The initial signs are positive: China Mobile, which has the world's biggest network of mobile phone users, told CNBC this week that it had received 1.2 million pre-orders for iPhones.
The iPhone also goes on sale during a key gift-giving season with Chinese New Year just around the corner.
In a sign of just how important the deal with China Mobile is, Apple CEO Tim Cook has been in Beijing this week.
On Friday, Cook and China Mobile Chairman Xi Guohua were at China Mobile's flagship store in Beijing where a small group of customers received signed iPhones and posed for pictures.
Analysts say they are watching how users respond to the packages offered by China Mobile as this is likely to be key to the success of the Apple-China Mobile deal unveiled less than a month ago.
"Most of these [smartphones] are packaged with two-year plans and what we're seeing, at least in the initial indications from China Mobile, is that they are packaging significant amounts of data with their 4G network," Chris Lane, senior research analyst at Sanford C. Bernstein in Hong Kong said.
"Now that's important because with 4G, you use more data. So if you're a customer and you're looking at buying an iPhone from (China) Unicom, (China) Telecom or (China) Mobile, it's not just about the device and the price, it's about network speed and the total cost of the data you're going to use," he added.
Chinese regulators last month granted wireless licenses to the three big Chinese carries, removing a key stumbling block to a deal between China Mobile and Apple.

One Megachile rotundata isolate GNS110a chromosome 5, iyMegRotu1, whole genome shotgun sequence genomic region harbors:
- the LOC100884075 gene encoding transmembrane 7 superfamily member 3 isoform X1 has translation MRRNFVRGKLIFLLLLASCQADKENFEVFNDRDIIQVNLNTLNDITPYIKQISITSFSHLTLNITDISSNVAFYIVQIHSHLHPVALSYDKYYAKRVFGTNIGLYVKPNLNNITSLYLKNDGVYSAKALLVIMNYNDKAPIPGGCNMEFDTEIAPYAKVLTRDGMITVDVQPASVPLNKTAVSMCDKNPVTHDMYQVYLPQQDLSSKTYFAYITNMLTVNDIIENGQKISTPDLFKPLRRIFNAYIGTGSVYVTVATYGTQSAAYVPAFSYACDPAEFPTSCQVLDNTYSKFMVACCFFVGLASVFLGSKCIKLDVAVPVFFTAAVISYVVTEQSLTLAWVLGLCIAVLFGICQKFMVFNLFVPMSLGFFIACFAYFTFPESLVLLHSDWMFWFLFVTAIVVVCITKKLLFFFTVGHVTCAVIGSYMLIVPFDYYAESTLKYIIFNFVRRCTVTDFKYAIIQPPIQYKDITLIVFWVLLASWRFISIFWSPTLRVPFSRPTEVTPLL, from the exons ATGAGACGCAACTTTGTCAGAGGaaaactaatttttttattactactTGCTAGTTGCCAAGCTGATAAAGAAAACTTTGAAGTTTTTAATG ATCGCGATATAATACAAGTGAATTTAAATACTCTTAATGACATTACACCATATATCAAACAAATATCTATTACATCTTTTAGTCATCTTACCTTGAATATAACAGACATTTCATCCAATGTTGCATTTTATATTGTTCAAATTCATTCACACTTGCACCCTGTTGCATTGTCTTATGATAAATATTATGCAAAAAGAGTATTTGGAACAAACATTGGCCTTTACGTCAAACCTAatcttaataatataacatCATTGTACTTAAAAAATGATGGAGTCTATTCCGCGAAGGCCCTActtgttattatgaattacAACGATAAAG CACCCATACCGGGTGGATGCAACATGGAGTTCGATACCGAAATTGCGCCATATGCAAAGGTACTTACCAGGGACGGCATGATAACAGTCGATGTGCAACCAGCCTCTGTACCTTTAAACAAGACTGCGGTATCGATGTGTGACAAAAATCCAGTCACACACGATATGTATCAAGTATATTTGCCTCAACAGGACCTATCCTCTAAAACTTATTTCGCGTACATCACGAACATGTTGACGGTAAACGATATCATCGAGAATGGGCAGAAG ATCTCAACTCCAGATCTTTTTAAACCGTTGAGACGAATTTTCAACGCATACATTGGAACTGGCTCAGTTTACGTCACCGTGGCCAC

China Mobile has an estimated 760 million subscribers on its network, while China Unicom and China Telecom have around 280 million and 185 million users respectively.
China Mobile shares rose 0.8 percent in Hong Kong on Fridayto their highest level in over a week.
Still, Apple, which has wooed consumers around the world with its iPhone, faces stiff competition from Chinese rivals as well as South Korean tech giant Samsung which has made significant inroads into the smartphone market in recent years.
According to research firm Canalys, Samsung had a 21 percent share of the China smartphone market in the third quarter of last year, while Apple held fifth place with a 6 percent share.
"Apple is under pressure, yes they have great products but markets are saturated and so they will have a difficult time growing," Andy Hargreaves, senior research analyst at Pacific Crest Securities told CNBC on Wednesday. "The reality is that not everyone can afford an iPhone."
The premium, 16-gigabyte, 5S model is priced by China Mobile at 5,288 yuan, or about $874.
Others argue that in brand-conscious China, the Apple iPhone is likely to go down well with China Mobile users.
Apple's Cook told CNBC this week that the firm sold more iPhones last quarter in Greater China than ever before.
"I think Apple's going to do well in China," said Adam Hewison, president and chief strategist at investing website INO.com. "There's a certain cache about luxury brands in China – they love the BMW as a luxury car, they like Burberry. All the top brands do well and Apple is going to be in that category."
For China Mobile Chairman Xi , there was definitely an element of cool about owning an iPhone.
"Before [the Apple deal] I used the cellphone of another brand, now I've switched to an iPhone," he told CNBC this week. "I'm very thankful to Tim Cook that…he gave me one of the first iPhones made for China Mobile and it's gold – the most popular color among youngsters."
— By CNBC.Com's Dhara Ranasinghe; Follow her on Twitter @DharaCNBC